عاطفه واسطه تاثیر آلکسی تایمیا بر روابط
|کد مقاله||سال انتشار||مقاله انگلیسی||ترجمه فارسی||تعداد کلمات|
|31222||2011||6 صفحه PDF||سفارش دهید||4180 کلمه|
Publisher : Elsevier - Science Direct (الزویر - ساینس دایرکت)
Journal : Personality and Individual Differences, Volume 50, Issue 4, April 2011, Pages 451–456
Previous research has shown alexithymia leading to a deficit in the ability of an individual to build and maintain relationships. Using the tenets of Affection Exchange Theory, the current study hypothesized a mediating role of trait affection in the relationship between alexithymia and both attachment behavior (specifically, anxious/avoidant and the need for intimacy) and an individual’s self-reported number of close relationships. Participants (N = 921) filled out self-report measures of all variables, and the hypotheses were tested using a path analysis. Findings largely supported the predictions, with affection partially mediating the relationship between alexithymia and anxious/avoidant attachment and fully mediating the relationship between alexithymia and the need for intimacy and the number of close relationships. One sex interaction was also found, with the relationship between alexithymia and the need for intimacy becoming significantly stronger for women than for men. Implications and directions for future research are explored.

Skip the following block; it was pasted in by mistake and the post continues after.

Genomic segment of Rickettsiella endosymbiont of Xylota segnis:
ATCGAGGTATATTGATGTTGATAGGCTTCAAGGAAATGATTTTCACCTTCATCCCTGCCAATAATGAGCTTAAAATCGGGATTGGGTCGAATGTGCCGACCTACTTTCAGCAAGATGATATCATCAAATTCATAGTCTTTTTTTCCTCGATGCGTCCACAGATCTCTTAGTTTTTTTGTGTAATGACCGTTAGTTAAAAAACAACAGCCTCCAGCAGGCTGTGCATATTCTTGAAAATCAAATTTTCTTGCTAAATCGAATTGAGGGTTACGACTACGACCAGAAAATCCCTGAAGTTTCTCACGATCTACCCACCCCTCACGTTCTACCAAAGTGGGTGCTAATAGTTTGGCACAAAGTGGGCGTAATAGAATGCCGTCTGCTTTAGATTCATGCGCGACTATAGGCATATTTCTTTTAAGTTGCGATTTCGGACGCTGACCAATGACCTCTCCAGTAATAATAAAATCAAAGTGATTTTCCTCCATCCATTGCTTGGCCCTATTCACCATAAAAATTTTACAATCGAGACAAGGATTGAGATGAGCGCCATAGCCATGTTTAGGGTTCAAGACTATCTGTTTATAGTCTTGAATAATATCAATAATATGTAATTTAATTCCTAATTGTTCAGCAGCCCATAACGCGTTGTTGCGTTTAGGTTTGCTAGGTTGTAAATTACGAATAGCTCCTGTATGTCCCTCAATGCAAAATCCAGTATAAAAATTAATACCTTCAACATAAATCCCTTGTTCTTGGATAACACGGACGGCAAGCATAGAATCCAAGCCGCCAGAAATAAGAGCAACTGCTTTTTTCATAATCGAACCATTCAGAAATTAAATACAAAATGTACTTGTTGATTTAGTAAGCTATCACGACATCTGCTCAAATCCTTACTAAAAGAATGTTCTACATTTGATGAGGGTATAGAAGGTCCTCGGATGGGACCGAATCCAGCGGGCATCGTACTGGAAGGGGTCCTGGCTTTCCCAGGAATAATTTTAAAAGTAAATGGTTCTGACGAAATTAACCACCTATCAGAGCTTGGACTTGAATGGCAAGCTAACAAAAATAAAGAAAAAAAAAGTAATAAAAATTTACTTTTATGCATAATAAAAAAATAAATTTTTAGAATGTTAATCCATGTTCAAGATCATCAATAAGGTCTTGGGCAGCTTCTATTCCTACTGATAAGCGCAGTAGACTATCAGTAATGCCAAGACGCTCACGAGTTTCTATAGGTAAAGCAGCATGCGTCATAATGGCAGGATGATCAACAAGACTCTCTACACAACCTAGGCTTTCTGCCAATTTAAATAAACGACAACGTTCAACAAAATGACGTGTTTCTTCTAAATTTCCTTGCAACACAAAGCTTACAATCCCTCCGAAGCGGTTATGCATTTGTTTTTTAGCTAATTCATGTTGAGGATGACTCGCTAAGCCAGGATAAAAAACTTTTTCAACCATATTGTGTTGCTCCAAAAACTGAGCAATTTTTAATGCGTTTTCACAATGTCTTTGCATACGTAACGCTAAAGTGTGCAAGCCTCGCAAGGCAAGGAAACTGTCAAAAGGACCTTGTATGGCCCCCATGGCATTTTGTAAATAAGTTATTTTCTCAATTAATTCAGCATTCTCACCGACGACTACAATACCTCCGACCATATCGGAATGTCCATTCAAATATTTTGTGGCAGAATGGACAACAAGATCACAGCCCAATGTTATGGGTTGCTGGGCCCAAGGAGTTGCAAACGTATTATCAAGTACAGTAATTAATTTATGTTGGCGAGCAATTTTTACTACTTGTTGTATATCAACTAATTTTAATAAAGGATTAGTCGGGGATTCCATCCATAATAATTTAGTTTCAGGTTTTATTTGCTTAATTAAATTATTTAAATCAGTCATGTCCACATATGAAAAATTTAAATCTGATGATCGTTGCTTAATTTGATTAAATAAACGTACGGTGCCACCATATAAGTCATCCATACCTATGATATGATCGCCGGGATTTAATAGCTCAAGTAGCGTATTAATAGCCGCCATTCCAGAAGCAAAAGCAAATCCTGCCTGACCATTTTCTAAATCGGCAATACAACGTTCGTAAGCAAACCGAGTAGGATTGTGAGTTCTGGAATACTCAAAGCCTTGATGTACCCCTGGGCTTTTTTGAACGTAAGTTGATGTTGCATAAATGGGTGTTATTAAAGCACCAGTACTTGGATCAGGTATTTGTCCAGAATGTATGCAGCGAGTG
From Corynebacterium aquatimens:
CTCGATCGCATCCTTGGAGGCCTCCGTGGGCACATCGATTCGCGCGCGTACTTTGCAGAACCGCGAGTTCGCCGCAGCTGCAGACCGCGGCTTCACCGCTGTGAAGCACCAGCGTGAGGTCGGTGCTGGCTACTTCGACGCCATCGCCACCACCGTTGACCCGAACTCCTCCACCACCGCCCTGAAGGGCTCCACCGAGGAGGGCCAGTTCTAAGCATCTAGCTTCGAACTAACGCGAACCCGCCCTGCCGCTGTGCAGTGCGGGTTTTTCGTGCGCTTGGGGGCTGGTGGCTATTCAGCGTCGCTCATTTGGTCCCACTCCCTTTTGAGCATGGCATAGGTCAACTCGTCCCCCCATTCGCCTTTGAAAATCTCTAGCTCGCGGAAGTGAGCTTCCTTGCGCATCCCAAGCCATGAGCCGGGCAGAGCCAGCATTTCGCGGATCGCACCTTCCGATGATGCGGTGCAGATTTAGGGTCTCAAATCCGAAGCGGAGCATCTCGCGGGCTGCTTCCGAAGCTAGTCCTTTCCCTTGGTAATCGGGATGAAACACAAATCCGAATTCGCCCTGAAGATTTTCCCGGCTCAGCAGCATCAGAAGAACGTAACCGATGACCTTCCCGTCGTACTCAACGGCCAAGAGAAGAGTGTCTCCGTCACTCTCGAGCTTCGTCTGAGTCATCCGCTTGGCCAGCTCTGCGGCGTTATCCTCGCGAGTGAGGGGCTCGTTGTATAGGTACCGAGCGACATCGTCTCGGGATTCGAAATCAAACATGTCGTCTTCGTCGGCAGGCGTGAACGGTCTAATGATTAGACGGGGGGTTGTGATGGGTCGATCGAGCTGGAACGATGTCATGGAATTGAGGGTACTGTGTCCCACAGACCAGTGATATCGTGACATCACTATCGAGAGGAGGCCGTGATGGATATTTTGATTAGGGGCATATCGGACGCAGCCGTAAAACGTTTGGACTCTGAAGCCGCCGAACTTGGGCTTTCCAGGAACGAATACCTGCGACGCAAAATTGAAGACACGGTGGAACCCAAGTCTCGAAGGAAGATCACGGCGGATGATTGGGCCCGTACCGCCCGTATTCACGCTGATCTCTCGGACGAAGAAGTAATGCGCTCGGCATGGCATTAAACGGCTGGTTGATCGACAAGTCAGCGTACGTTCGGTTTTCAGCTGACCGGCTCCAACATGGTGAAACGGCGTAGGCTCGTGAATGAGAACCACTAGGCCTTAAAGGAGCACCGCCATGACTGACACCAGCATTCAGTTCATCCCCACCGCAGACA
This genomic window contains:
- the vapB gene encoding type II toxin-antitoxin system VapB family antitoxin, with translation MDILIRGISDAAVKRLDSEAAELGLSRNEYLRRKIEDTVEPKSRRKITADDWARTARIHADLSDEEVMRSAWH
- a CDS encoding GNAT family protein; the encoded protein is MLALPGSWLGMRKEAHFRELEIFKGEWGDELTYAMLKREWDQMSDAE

Sifneos (1973), after noticing several individuals who seemed unconcerned with emotional discourse during therapy, highlighted the construct of alexithymia, which simply means a lack of words for emotions. The term describes individuals who (1) are unable to understand and process emotion; (2) are unable to communicate their emotions to others; and (3) process events and behaviors externally, due to the inability to understand internal motivations (Taylor, Bagby, & Parker, 1997). These individuals are generally not expressive, showing little outside emotional communication, and are uncomfortable discussing feelings and cognitive mechanisms. Alexithymic individuals find it more difficult than non-alexithymic individuals to even make lexical decisions in communicating emotions (Suslow & Junghaans, 2002). One study found an inverse relationship in the amount of nonverbal expressiveness (e.g. yawning, self-grooming, fumbling, and closing the eyes) for individuals during a psychiatric interview and alexithymia, with a positive relationship between alexithymia and individual behaviors indicating avoidance, anxiety, and tension (Troisi et al., 1996). Other research has found a deficit in empathy in alexithymic individuals compared to non-alexithymics (e.g. Moriguchi et al., 2007). Overall, over the previous few decades researchers have built a large body of work regarding the relationship between alexithymia and a host of psychological and physiological outcome variables (see review in Taylor and Bagby (2004)). Alexithymia, for example, is positively related to eating disorders (Sureda, Valdés, Jódar, & de Pablo, 1999), substance abuse (Lumley, Stettner, & Wehmer, 1996), self-reports of pain (Kano, Hamaguchi, Itoh, Yanai, & Fukudo, 2007), and fibromyalgia (Van Middendorp et al., 2008). Alexithymia appears to thus impact the health of an individual in a multitude of avenues. Researchers have also started to examine the relationship between alexithymia and interpersonal success. One of the larger areas of research in this field has been on the relationship between alexithymia and individual attachment traits. Several studies have examined the impact of alexithymia, including a tendency to have a fearful attachment style (Wearden, Lamberton, Crook, & Walsh, 2005) and testing higher on attachment anxiety and avoidance (Mallinckrodt & Wei, 2005). Montebarocci, Codispoti, Baldaro, and Rossi (2004) discovered a positive relationship between alexithymia and a host of attachment problems such as placing relationships as secondary and needing more approval from others. Overall, alexithymics appear to have greater difficulty forming relationships, prone to social isolation and lacking in trust (Kokkonen et al., 2001 and Vanheule et al., 2007). This deficit is apparent in the ability of alexithymic individuals to create and maintain meaningful attachments to others. Hesse and Floyd (2008), in a sample of undergraduate students, found alexithymia to be inversely related to the amount of affection one gave to their closest relationship and how close they were to that individual. Cooley (2006) reported that marital satisfaction was inversely associated with alexithymia. Brody (2003) found an inverse correlation between alexithymia and the frequency of vaginal intercourse for women (though not for men). All of these findings were supported by later research done by Humphreys, Wood, and Parker (2009), who discovered an inverse relationship between alexithymia and both relational and sexual satisfaction. Finally, Hesse and Floyd (in press) examined the real-time impact of alexithymia on initial interactions. Participants high and low in alexithymia underwent a 10-min initial interaction with a partner who had tested in the mid-range on alexithymia. After the interaction, partners reported being less physically and socially attracted to high-alexithymic than non-alexithymic participants (Hesse & Floyd, in press). Overall, the study pointed to an immediate impact of alexithymia in the ability to form attachments. One potential reason for the biopsychosocial impact of alexithymia is the deficit for alexithymic individuals in their levels of trait affection (how much affection an individual generally gives and receives in their relationships). Affection has long been referred to in the literature as a fundamental human need (Burgoon and Hale, 1984 and Schutz, 1966). Recent research has strengthened that claim by discovering a link between communicating and receiving affection with a host of psychological and physiological benefits (for further review, see Floyd (2006a)). Psychologically, more affectionate individuals are less prone to stress and depression (Floyd, 2002), and loneliness (Downs & Javidi, 1990), and more emotionally stable (Davies, Cummings, & Winter, 2004) and happy (Floyd et al., 2005). Physiologically, affectionate behavior is inversely correlated with stress by-products including cortisol, blood pressure, blood glucose, and total cholesterol (e.g. Floyd, 2006b, Floyd et al., 2007 and Floyd et al., 2007). Trait and state affection are positively related with oxytocin (Floyd, Pauley, & Hesse, in press). Relationally, affectionate experience leads to relationships that are closer, more satisfying, and more intimate (Floyd, 2006a). Affection appears to be central to the path towards greater wellness for the individual. We subsequently explain one potential reason for this conclusion.